Transfix is currently working with 35 shippers in industries that include retail, food and manufacturing. They range from large, multi-billion dollar companies, like Barnes and Noble and J. Crew, as well as some smaller companies.

It also has 6,000 drivers on network, 30% of who are independent owned and operated, while the other 70 are smaller trucking companies with 20 trucks or less.

"There are over 400,000 trucking companies in US, and 97% have 20 trucks or less. Many of them ae fragmented, rural, and family owned," McElroy said. "It's only of the longest stranding entrepreneurial traditions in this country and it takes a tremendous of guts, savvy, and insanity to start a trucking company. It's wonderful to empower people to go against the large trucking companies."

There are other startups also trying to update the trucking industry with technology, but they mostly do “less than truckload” shipping (LTL), while Transfix does “full truck load” shipping (FTL). That means that Transfix customers get access to the whole truck, while customers of a companies like Convoy and Cargomatic, for example, put their palette in a truck with other companies who are also shipping goods.

Most companies use both LTL and FTL, depending on their needs, including how much they need shipped and how far. They'll use LTL when they don’t have enough volume in shipment to justify full truck, though it can "start to get messy," McElroy said, with more chance of palettes getting lost, or damaged since they are uploaded and reloaded numerous times.

"FTL is harder to do," he told me. "It's a $450 billion space, while LTL is $30 billion to $50 billion. Ours has more runway to capture."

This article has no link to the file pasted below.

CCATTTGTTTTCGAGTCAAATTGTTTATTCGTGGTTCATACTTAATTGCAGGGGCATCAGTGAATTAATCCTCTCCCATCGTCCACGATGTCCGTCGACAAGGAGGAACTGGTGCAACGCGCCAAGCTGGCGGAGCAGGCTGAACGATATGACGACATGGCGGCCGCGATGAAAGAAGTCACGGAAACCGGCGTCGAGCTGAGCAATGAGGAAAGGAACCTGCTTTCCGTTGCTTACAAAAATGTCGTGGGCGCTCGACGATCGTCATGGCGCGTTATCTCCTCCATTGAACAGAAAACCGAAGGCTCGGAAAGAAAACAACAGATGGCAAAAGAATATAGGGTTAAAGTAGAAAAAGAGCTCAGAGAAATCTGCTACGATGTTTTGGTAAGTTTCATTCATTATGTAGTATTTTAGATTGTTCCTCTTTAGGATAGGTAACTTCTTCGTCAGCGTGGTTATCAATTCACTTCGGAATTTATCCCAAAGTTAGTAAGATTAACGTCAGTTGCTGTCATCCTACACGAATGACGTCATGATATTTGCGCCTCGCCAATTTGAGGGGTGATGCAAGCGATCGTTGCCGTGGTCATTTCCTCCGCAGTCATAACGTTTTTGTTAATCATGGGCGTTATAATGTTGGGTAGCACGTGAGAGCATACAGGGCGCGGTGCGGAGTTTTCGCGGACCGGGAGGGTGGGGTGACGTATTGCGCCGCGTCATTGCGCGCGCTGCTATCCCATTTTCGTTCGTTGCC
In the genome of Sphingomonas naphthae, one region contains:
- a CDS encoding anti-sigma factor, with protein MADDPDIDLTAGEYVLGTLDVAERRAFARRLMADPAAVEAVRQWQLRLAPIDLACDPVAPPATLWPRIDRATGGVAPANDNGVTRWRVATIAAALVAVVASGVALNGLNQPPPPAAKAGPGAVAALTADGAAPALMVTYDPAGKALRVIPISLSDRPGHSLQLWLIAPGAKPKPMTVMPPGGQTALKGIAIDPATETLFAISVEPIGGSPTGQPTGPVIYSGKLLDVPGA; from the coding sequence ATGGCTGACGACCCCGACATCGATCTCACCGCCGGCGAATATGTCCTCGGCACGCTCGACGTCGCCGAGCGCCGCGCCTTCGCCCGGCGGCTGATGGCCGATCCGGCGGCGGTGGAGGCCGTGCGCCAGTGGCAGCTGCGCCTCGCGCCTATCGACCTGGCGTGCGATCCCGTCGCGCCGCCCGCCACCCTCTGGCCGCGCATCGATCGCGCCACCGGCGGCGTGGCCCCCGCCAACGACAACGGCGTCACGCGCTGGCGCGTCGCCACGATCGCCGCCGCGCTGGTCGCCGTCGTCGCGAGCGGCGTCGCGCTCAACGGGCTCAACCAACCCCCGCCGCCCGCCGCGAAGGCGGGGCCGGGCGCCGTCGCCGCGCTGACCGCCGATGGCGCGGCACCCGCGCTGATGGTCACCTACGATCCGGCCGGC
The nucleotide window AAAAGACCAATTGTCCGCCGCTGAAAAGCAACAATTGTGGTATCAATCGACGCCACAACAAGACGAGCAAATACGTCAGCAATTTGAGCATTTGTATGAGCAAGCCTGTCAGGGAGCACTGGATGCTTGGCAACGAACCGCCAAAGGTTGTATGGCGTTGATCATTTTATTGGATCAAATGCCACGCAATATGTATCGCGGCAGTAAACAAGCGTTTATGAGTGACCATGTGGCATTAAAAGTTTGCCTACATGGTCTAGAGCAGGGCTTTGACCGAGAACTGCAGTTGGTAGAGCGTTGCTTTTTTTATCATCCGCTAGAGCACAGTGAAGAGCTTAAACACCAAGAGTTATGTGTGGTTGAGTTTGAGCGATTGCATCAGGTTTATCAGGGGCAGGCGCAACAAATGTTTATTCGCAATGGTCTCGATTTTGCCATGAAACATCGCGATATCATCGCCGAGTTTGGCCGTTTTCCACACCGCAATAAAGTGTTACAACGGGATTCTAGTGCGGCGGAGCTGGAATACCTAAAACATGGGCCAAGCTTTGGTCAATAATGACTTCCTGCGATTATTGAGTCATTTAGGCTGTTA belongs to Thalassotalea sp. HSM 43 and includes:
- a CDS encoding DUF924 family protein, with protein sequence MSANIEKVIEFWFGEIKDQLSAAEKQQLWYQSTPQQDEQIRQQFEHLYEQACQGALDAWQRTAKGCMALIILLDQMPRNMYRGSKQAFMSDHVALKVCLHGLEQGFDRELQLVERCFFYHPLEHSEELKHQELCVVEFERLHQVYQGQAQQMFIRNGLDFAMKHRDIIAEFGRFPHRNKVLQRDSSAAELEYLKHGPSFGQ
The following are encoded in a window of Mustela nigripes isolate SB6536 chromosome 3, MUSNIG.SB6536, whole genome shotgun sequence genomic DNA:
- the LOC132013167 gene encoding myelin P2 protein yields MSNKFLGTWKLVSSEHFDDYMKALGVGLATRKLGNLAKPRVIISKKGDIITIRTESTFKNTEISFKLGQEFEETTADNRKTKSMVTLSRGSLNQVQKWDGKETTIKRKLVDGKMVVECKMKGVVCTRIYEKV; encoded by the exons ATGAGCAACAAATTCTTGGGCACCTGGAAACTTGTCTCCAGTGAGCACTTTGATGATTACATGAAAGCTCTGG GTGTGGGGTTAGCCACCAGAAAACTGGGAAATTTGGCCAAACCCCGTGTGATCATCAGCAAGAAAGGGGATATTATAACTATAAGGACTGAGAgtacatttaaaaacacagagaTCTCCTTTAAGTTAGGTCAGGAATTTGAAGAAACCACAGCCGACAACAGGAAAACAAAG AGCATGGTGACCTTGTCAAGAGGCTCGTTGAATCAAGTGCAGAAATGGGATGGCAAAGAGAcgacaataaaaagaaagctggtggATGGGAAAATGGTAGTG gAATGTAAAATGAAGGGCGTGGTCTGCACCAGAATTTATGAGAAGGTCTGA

Transfix will use the new funding to accelerate development of its solution suite and third-party logistics services, with concentrations on predictive data, business intelligence and supply chain visibility.

"It will all go toward expansion. We have a good handle on our product market fit, and this $12 million is gasoline. We will be hiring the best engineers we can find, improve the product for customers and drivers, and hire sales and marketing to drive the top of the funnel," said McElroy. "We will add operations personnel to execute loads, and our carrier success team. We need customer service. It's automated but this is still real life, so if a driver calls at 2 am, because their truck burst in flames, they need to talk to a real person."

The company currently has 23 employees, with 3 more who have accepted. It wants to add somewhere in the neighborhood of 50, so it would be at 75 employees.

Ultimately, McElroy's goal with Transfix is to dramatically cut down on the time and money it costs to ship things, thereby having a much larger effect on the overall economy.

"We have a dramatic opportunity to reduce internal waste, which can have a direct impact not just on the company but on society at large. If things become more efficient, things become cheaper on the shelf. The work we do genuinely is noble, and it can impact every single person," he told me.

For Ben Narasin, General Partner at Canvas Ventures, getting to invest in Transfix allowed him to see the company he had previous seeded grow up.

"I had seeded the company about a year before. In the beginning, a year ago, I saw a huge market, one with no no tech and very feeble competitors. I also saw a phenomenal founding team," he told me.

"Drew was born into trucking, he was brought home into the trucking business, which was run by his family, so he has been in this industry since birth. He has seen the problems in industry and knows it can be done better. He is also a passionate advocate of the driver."

What really attracted Narasin was that Transfix is a win-win company, where it benefits both the driver and the company. For the driver they no longer have to waste those miles, and the company gets to reduce the amount of time it takes to get shipments out.

"I love business where all constituents win," said Narasin.